Kalash people cling to unique culture and history

By Alamgir Khan

A Kalash girl stands near her house in the Kalash Valley, Chitral District, in August. [Alamgir Khan]

Kalash girls learn computer skills in August. [Alamgir Khan]

A Kalash girl fills a container with spring water. [Alamgir Khan]

A Kalash mother holds her baby. [Alamgir Khan]

A Kalash woman stands with her baby in her doorway. [Alamgir Khan]

A Kalash girl poses for the camera. Alamgir Khan]

Kalash boys play cricket on the spot where women dance at other times. [Alamgir Khan]

A Kalash woman bakes nan (bread) at home. [Alamgir Khan]

Kalash girls are shown playing. [Alamgir Khan]

A Kalash woman sells traditional dresses in her shop. [Alamgir Khan]

A Kalash woman poses in her traditional dress. [Alamgir Khan]

Kalash women perform a traditional dance. [Alamgir Khan]

Other Kalash women are shown dancing. [Alamgir Khan]

Kalash men discuss various topics. [Alamgir Khan]

CHITRAL DISTRICT -- In a valley in Chitral District, Khyber Pakhtunkhwa, ringed by the Hindu Kush mountains, the Kalash people preserve their culture, language and religion.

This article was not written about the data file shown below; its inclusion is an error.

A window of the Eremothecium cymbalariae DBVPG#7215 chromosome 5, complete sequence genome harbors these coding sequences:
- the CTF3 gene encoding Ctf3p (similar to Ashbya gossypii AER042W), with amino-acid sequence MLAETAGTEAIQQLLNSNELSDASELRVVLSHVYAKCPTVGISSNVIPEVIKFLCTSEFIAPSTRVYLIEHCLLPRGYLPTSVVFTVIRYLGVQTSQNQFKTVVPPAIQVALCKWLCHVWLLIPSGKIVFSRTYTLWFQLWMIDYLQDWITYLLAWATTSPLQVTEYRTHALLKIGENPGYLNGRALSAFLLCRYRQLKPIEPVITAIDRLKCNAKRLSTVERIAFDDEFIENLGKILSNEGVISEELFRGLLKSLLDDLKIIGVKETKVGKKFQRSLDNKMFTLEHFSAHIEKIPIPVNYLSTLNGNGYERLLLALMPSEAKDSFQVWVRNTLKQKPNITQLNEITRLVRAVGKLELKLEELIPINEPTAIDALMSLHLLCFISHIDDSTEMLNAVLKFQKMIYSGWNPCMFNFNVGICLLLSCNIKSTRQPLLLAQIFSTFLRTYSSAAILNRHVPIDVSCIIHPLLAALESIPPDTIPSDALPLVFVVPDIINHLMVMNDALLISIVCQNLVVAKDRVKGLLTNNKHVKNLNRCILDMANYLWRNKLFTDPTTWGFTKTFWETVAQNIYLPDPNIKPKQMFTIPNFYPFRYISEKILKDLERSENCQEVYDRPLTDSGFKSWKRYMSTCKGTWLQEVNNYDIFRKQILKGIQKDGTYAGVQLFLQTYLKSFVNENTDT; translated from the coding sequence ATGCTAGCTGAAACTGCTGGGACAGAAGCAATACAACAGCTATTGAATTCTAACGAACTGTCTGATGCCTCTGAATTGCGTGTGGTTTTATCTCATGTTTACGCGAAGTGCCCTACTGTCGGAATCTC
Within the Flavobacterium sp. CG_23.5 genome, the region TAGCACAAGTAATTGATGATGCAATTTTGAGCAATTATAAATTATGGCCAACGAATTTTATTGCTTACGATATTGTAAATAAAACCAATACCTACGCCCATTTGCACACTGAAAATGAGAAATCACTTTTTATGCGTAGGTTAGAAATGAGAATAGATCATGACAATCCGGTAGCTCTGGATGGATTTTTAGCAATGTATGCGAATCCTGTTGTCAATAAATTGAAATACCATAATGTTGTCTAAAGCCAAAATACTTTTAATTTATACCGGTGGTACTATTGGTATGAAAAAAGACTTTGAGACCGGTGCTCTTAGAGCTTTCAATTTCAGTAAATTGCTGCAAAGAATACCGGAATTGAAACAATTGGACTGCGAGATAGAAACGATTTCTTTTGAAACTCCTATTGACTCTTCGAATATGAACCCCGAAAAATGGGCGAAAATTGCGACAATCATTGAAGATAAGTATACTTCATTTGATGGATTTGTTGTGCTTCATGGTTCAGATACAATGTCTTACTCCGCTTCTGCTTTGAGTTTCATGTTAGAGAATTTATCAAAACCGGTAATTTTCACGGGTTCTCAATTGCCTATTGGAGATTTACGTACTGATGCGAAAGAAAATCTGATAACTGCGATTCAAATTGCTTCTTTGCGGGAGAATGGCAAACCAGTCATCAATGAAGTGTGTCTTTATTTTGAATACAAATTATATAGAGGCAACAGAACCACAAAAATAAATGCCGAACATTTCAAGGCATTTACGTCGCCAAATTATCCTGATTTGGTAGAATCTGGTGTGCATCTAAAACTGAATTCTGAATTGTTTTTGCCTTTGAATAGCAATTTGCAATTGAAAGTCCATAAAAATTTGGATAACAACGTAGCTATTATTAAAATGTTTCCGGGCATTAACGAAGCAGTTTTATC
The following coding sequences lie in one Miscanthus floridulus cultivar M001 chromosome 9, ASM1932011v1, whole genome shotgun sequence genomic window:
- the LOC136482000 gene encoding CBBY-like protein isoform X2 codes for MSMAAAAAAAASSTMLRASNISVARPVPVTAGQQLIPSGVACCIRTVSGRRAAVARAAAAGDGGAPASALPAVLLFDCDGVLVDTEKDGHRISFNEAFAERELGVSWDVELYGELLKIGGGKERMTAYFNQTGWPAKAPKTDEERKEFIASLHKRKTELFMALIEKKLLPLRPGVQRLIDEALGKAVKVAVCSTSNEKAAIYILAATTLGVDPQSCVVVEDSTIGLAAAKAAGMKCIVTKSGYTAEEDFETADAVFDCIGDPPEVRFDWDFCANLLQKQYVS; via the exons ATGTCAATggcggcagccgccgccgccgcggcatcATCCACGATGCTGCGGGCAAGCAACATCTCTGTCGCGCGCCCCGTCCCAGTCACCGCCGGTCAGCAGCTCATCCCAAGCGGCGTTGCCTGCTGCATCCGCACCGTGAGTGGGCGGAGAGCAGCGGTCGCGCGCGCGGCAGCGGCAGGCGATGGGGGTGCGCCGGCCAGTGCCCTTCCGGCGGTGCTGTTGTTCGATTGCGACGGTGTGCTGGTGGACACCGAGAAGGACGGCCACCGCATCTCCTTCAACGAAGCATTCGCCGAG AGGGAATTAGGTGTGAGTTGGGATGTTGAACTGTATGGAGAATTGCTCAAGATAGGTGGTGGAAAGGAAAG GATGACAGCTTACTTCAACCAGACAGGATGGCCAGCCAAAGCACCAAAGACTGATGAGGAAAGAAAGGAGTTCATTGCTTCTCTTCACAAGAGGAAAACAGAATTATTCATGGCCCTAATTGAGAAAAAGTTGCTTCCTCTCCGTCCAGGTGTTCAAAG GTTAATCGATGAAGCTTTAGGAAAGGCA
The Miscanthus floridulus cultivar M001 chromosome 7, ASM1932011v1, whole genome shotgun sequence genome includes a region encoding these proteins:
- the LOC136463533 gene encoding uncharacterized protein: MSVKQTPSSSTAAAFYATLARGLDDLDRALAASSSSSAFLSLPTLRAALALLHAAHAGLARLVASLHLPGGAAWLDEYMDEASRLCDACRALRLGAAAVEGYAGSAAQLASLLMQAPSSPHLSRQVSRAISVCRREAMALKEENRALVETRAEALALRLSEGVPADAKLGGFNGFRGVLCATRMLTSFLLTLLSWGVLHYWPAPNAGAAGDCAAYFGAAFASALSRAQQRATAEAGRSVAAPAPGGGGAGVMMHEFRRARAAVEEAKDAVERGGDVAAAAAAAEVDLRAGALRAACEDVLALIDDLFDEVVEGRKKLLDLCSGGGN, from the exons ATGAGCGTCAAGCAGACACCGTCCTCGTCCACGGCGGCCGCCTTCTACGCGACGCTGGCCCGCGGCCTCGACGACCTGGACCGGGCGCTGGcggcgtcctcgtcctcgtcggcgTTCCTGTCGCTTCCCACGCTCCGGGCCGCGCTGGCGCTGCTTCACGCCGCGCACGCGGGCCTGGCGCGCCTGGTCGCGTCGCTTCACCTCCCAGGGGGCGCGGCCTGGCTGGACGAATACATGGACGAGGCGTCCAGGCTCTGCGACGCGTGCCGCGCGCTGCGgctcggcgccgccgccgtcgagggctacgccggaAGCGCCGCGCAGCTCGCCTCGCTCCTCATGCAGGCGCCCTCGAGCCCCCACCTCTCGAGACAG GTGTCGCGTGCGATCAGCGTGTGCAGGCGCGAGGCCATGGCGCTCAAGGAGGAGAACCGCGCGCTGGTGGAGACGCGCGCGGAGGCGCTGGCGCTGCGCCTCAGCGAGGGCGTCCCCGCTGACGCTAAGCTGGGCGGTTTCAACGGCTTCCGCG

The Kalash practise a religion, Kalasha, described as a blend of Islam and ancient Hinduism.

"We have a unique culture," Kalash woman Shaheen Gul told Pakistan Forward. "Tourists come to our homes and buy Kalash dresses and learn about our culture."

Gul graduated from the University of Peshawar and resides in Kikral village, one of only 12 villages in the Kalash Valley.


The Kalash Valley in Chitral District, Khyber Pakhtunkhwa, is shown in August. [Alamgir Khan]

"Gen. Pervez Musharraf [the then-president of Pakistan] visited my home," she recalled.

"We are just 4,100 people in all 12 villages," Shaira, 27, another Kalash woman, told Pakistan Forward. She was the first Kalash woman to obtain a master's degree in international relations from the University of Peshawar.

"Poverty and lack of education kept my tribe backward and unaware of its basic human rights," she said.

Only this year, the Peshawar High Court ordered the Pakistani government to include the Kalasha religion as an option on the census.

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Kalash people looks like Tajik and Uyghur people. Their traditional clothes very similar to southern XinJiang Uyghur region of China.